comScore Netflix's Sense8 Should Be Your Next Binge-Watch | The Mary Sue
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Here’s Why Netflix’s Sense8 Should Be Your Next Binge-Watch

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If you’ve been on Tumblr at all within the past month, chances are you’ve seen this show reblogged on your dashboard—little snippets of scenes with particularly memorable quotes and GIFable moments. I didn’t have any of that when I was originally tuning into this show shortly after it was released on Netflix, or I might have had a sense of what I was getting myself into.

This was what I knew: Sense8 was a new drama TV show developed for Netflix by the Wachowskis (of The Matrix trilogy and Jupiter Ascending fame) and J. Michael Straczynski (who most people are likely familiar with as the creator of Babylon 5). But there’s so much more to this show than what lies beneath the surface.

The premise is this: eight strangers from different places all over the world discover they are now mentally linked to each other—but it doesn’t just stop there. These people, who we learn are called “sensates,” are also attuned to each other’s emotions, which means they often experience what someone else in their group, or “cluster”, is feeling. (This can lead to some fairly amusing interactions—say, if one person happens to be having sex, for example. One of my favorite scenes to date involved a male character experiencing the pain and emotional turmoil of a female character’s menstrual cycle.)

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There’s Capheus (Aml Ameen), a van driver from Nairobi struggling to make ends meet so he can provide medicine for his sick mother; Sun (Bae Doona), the daughter of a South Korean businessman by day and an underground kickboxer by night; Nomi (Jamie Clayton), a transwoman hacktivist from San Francisco; Kala (Tina Desai), Hindu pharmacist uncertain about her engagement; Riley (Tuppence Middleton), an Icelandic DJ with a past she’s running away from; Wolfgang (Max Riemelt), a German safecracker who tangles with organized crime; Will (Brian J. Smith), a police officer in Chicago with a complicated family life; and Lito (Miguel Angel Silvestre), a closeted gay man who doesn’t want to disclose his sexuality for fear of ruining his movie career in Mexico.

These sensates have vastly different backgrounds, but they’re all brought together, or “birthed” into existence, by sensates from an older cluster named Angelica (Daryl Hannah) and Jonas (Naveen Andrews) who kickstart their connection to one another. Unfortunately, their activation as sensates also means they’ll have to face the threat of being taken out by the Biological Preservation Organization—led by a sensate named Whispers (Terrence Mann) who’s hunting down his own kind.

Not only do these sensates have the ability to tap into each other’s emotions and thoughts—they can also use each other’s skill sets. This especially comes in handy in the midst of the threats against them—Capheus steps in to help Nomi when she needs to make a quick getaway by car, Sun uses her kickboxing skills to help Capheus defeat some local gang members… and the list goes on. By the end of the season, the entire team of eight are working as one efficient unit to help one of their own after they’re kidnapped by BPO—and you’re rooting for each and every one of them along the way.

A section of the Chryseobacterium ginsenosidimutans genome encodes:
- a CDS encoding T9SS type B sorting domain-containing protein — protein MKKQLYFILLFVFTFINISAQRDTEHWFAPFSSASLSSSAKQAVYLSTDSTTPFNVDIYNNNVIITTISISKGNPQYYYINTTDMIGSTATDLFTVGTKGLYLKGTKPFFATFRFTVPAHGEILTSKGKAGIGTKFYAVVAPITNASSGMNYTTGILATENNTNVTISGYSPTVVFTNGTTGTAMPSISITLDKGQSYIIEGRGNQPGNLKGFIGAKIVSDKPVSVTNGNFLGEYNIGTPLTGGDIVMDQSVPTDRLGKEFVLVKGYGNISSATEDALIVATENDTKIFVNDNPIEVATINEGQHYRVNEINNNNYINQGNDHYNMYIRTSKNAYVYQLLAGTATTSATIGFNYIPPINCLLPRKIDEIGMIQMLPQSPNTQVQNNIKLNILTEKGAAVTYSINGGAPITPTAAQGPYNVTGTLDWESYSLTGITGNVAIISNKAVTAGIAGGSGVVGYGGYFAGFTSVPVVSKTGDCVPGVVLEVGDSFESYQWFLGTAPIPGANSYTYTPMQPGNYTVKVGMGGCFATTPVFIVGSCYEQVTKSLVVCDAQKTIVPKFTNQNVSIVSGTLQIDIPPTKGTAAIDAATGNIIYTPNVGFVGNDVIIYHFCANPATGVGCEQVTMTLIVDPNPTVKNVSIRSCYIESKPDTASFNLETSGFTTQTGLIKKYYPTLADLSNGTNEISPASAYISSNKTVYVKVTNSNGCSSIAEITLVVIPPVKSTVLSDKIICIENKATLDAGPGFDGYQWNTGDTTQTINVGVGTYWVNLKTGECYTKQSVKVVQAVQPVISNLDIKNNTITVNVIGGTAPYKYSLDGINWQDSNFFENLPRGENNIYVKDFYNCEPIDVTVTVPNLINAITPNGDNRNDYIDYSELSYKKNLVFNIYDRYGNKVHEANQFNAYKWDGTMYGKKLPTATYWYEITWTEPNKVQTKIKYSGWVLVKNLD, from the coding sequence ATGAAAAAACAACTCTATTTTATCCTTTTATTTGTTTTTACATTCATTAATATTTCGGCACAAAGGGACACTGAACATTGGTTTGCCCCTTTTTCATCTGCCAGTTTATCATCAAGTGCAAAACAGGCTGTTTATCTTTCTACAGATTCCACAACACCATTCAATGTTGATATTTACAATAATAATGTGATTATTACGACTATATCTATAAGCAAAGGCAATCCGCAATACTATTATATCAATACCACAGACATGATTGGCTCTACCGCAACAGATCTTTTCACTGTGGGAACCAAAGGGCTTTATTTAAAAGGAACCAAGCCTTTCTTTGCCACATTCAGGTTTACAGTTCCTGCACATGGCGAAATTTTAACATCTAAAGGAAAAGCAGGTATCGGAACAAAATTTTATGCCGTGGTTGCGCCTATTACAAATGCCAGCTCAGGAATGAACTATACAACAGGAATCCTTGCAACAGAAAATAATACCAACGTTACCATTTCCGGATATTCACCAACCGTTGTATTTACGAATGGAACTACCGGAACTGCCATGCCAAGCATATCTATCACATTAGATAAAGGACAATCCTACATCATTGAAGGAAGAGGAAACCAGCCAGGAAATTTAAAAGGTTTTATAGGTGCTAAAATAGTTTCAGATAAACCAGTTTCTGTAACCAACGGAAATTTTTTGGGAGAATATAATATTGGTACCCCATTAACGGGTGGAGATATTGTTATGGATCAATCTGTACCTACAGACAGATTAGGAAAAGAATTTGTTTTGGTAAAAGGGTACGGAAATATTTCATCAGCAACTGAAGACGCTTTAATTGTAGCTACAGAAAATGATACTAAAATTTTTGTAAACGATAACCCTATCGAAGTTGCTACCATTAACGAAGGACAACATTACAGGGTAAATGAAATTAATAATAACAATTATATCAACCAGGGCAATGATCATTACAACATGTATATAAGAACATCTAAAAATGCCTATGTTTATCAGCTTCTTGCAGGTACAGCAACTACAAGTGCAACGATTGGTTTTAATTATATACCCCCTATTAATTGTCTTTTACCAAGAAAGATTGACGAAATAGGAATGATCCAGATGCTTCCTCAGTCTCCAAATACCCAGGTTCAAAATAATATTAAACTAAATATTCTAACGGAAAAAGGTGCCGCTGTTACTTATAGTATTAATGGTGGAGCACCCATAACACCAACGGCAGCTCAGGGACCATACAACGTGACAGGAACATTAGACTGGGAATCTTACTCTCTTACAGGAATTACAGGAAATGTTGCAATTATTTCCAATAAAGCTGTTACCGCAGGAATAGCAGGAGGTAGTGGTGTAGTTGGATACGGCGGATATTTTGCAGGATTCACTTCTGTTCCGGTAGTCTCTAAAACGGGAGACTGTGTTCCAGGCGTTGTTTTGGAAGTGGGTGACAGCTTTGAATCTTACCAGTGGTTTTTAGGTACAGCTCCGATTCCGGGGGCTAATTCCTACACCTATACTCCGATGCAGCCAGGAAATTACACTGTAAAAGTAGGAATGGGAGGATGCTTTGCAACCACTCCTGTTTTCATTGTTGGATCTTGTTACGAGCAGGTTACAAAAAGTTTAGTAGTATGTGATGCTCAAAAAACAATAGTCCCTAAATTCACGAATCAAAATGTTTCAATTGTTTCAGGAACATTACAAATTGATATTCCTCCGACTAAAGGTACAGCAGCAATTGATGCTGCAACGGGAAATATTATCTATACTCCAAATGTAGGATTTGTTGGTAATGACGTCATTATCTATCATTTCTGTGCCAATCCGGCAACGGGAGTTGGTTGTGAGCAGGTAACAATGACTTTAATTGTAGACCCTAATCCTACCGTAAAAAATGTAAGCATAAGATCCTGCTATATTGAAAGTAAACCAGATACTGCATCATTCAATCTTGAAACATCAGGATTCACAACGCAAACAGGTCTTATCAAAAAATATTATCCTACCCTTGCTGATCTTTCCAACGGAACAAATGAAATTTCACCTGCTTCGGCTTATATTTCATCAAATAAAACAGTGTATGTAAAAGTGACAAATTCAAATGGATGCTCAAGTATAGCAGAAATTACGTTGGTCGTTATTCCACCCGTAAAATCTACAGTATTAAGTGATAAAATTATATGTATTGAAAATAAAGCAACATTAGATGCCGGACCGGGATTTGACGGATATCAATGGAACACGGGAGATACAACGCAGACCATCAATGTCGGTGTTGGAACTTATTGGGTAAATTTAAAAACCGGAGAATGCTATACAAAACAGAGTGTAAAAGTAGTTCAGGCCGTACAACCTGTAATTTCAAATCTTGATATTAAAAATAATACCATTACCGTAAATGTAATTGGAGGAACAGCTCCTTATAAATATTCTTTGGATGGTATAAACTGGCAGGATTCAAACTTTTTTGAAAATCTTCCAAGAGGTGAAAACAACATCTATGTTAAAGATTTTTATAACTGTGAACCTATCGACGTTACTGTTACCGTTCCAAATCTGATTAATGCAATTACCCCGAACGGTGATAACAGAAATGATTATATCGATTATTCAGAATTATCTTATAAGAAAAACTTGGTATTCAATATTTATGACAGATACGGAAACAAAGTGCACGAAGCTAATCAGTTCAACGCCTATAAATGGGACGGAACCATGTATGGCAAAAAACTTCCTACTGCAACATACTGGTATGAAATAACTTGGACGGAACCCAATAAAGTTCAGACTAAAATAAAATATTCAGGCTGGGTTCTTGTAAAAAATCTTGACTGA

Sense8 is a slow burn, and with good reason—the show’s creators want you to become immersed in each sensate’s world first before their journeys begin to intersect. What’s even greater about this show is that everything takes place on location—nine cities in eight different countries: Chicago, San Francisco, London, Berlin, Seoul, Reykjavík, Mexico City, Nairobi and Mumbai. Using CGI to capture any one of these cities would have been taking the easy way out, but the fact that Sense8 strives for that level of authenticity only adds to its immersive storytelling. Each scene of dialogue between sensates was shot several times in each city—so that when two characters such as Kala and Wolfgang are stepping into each other’s worlds, they’re actually there—and as the audience we’re right there with them, making it seem as if the camera is a ninth sensate in a way.

While Sense8 could certainly be classified as a science-fiction drama TV show, that description doesn’t seem to do it justice. At its heart, it’s closer to a show about human connection, about relationships, about how we interact with one another and embrace one another regardless of gender, sexuality, race, religion or anything else that would potentially be a dividing factor. Some of the best scenes in the entire first season involve simple conversations between two characters, although I have to give extra points to a masterful music montage set to the tune of 4 Non Blondes’ “What’s Going On?”. (And I’d be remiss if I didn’t mention the terrific supporting cast on this show, including a phenomenal turn by Freema Agyeman as Nomi’s girlfriend Amanita.)

These eight people couldn’t be any more different, but the way in which they come together in the face of overwhelming odds and a corporation that literally wants to kill them will leave you feeling pretty hopeful after you’ve watched it. The best thing about Sense8, ultimately, is that it makes this great big world feel just a little bit smaller.

Carly Lane is a writer based in New York City who specializes in obscure pop culture references and miscellaneous geekery. Her work has been featured onHelloGiggles, Obvi We’re The Ladies, Femsplain and more. You can find her on Twitter at @equivocarly.

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